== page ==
Friday, April 1, 2011

Constitutional Footnotes: A Month of Footnotes Starting with the Most Famous Footnote

April is "National Poetry Month," and here at Constitutional Law Professors Blog we are celebrating not with a poem a day, but with a footnote a day. 

Although there certainly are some poems about and in constitutional law, arguably (or so I have long thought) footnotes are the next closest creature to "poetry" in Constitutional Law.

It seems fitting to start with what has been called the most famous footnote in law:

There may be narrower scope for operation of the presumption of constitutionality when legislation appears on its face to be within a specific prohibition of the Constitution, such as those of the first ten Amendments, which are deemed equally specific when held to be embraced within the Fourteenth.

It is unnecessary to consider now whether legislation which restricts those political processes which can ordinarily be expected to bring about repeal of undesirable legislation, is to be subjected to more exacting judicial scrutiny under the general prohibitions of the Fourteenth Amendment than are most other types of legislation.

Nor need we enquire whether similar considerations enter into the review of statutes directed at particular religious, or national, or racial minorities, whether prejudice against discrete and insular minorities may be a special condition, which tends seriously to curtail the operation of those political processes ordinarily to be relied upon to protect minorities, and which may call for a correspondingly more searching judicial inquiry.

 

MILK At issue in United States v. Carolene Products Company, 304 U.S. 144 (1938)  was a federal statute regulating the shipment of "filled milk" (skimmed milk to which nonmilk fat is added so that it may seem to be like whole milk or even cream).  The challenges to the law were based on a lack of commerce clause power and a due process violation.  The case did not involve equal protection - - - which perhaps explains the relegation of the now-famous language to a footnote.

For purists, here's the famous footnote four, complete with citations, from Carolene Products.

There may be narrower scope for operation of the presumption of constitutionality when legislation appears on its face to be within a specific prohibition of the Constitution, such as those of the first ten amendments, which are deemed equally specific when held to be embraced within the Fourteenth. See Stromberg v. California, 283 U. S. 359, 283 U. S. 369-370; Lovell v. Griffin, 303 U. S. 444, 303 U. S. 452.

It is unnecessary to consider now whether legislation which restricts those political processes which can ordinarily be expected to bring about repeal of undesirable legislation is to be subjected to more exacting judicial scrutiny under the general prohibitions of the Fourteenth Amendment than are most other types of legislation. On restrictions upon the right to vote, see Nixon v. Herndon, 273 U. S. 536; Nixon v. Condon, 286 U. S. 73; on restraints upon the dissemination of information, see Near v. Minnesota ex rel. Olson, 283 U. S. 697, 283 U. S. 713-714, 283 U. S. 718-720, 283 U. S. 722; Grosjean v. American Press Co., 297 U. S. 233; Lovell v. Griffin, supra; on interferences with political organizations, see Stromberg v. California, supra, 283 U. S. 369; Fiske v. Kansas, 274 U. S. 380; Whitney v. California, 274 U. S. 357, 274 U. S. 373-378; Herndon v. Lowry, 301 U. S. 242, and see Holmes, J., in Gitlow v. New York, 268 U. S. 652, 268 U. S. 673; as to prohibition of peaceable assembly, see De Jonge v. Oregon, 299 U. S. 353, 299 U. S. 365.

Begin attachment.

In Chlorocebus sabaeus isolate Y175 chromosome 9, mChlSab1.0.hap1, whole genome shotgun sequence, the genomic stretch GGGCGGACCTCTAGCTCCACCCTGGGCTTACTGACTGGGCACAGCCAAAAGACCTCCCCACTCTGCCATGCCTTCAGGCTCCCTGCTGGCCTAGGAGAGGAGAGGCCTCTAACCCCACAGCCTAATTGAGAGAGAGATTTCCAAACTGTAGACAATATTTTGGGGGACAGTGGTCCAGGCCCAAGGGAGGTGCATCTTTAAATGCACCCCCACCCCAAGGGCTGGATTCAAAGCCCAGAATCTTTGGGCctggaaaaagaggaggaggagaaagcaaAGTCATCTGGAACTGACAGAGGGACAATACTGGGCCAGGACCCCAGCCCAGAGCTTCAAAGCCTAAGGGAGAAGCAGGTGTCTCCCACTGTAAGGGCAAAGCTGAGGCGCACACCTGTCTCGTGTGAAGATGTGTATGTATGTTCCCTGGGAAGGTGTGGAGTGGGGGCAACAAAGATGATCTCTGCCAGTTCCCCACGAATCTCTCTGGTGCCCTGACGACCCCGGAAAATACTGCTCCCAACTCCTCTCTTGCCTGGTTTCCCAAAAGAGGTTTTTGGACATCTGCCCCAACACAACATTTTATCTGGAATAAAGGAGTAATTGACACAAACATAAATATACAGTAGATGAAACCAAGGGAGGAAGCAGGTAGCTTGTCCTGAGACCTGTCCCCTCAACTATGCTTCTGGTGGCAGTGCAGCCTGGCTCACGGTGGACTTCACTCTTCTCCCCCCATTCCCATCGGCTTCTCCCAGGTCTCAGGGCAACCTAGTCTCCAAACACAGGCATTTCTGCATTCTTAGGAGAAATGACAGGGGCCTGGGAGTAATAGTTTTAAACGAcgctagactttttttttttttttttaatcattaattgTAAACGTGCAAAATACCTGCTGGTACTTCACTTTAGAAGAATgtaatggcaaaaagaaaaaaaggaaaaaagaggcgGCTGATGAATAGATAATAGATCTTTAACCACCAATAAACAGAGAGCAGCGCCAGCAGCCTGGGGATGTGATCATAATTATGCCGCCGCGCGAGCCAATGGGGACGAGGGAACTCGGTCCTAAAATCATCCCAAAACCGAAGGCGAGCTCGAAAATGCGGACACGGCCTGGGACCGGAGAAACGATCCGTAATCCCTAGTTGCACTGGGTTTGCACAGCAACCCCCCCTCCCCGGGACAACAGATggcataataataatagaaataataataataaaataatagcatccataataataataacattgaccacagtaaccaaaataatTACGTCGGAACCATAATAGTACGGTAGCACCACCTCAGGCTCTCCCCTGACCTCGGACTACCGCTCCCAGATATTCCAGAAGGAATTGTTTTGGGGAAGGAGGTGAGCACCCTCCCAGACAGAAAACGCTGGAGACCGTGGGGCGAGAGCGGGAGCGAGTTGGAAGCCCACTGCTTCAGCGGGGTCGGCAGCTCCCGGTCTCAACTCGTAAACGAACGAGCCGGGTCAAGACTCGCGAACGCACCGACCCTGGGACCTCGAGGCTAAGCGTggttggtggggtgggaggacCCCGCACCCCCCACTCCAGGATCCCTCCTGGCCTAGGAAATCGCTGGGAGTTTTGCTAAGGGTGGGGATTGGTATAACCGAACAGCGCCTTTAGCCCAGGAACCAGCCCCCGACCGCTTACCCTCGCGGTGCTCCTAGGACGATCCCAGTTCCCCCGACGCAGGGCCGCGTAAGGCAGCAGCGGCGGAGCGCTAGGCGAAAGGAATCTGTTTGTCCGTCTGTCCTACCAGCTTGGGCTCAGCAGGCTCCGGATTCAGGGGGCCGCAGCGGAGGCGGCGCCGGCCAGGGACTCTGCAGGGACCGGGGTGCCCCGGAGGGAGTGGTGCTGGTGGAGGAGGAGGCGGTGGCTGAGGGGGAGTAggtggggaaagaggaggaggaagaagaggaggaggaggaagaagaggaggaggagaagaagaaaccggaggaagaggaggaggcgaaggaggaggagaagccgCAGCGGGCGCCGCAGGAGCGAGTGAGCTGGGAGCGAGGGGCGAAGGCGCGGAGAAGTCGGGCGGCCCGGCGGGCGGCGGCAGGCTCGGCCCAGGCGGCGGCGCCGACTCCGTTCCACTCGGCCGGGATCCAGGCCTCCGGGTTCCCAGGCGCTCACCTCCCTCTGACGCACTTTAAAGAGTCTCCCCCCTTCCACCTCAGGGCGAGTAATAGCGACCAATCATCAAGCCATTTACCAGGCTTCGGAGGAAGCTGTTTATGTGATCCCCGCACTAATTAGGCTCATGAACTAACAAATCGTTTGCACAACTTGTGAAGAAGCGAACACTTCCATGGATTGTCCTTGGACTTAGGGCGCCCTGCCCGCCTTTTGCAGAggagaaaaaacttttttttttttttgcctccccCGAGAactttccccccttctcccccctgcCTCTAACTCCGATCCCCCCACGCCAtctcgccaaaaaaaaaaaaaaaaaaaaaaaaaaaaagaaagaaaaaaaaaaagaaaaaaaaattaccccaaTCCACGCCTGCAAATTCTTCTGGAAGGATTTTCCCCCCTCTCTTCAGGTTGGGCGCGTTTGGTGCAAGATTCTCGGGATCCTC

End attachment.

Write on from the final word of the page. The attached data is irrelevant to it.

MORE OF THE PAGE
Nor need we enquire whether similar considerations enter into the review of statutes directed at particular religious, Pierce v. Society of Sisters, 268 U. S. 510, or national, Meyer v. Nebraska, 262 U. S. 390; Bartels v. Iowa, 262 U. S. 404; Farrington v. Tokushige, 273 U. S. 284, or racial minorities, Nixon v. Herndon, supra; Nixon v. Condon, supra: whether prejudice against discrete and insular minorities may be a special condition, which tends seriously to curtail the operation of those political processes ordinarily to be relied upon to protect minorities, and which may call for a correspondingly more searching judicial inquiry. Compare 17 U. S. 428; South Carolina v. Barnwell Bros., 303 U. S. 177, 303 U. S. 184, n 2, and cases cited.

 United States v. Carolene Prod. Co., 304 U.S. 144, 152-53 n.4 (1938).

RR

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Comments

I'm glad you posted a link to your footnotes article. It's well worth reading. The text, that is. But, it's well worth reading for those of us who actually do read footnotes (and end notes for that matter). I had long believed that no one could top Dennis Arrow for his "Pomobabble" article (96 Michigan Law Review 461(Dec. 1997)). But I do think you have bested him. Even if the coincidental publishing date is only that. Surely it is coincidental?

Posted by: Jerry E. Stephens | Apr 1, 2011 6:08:54 AM

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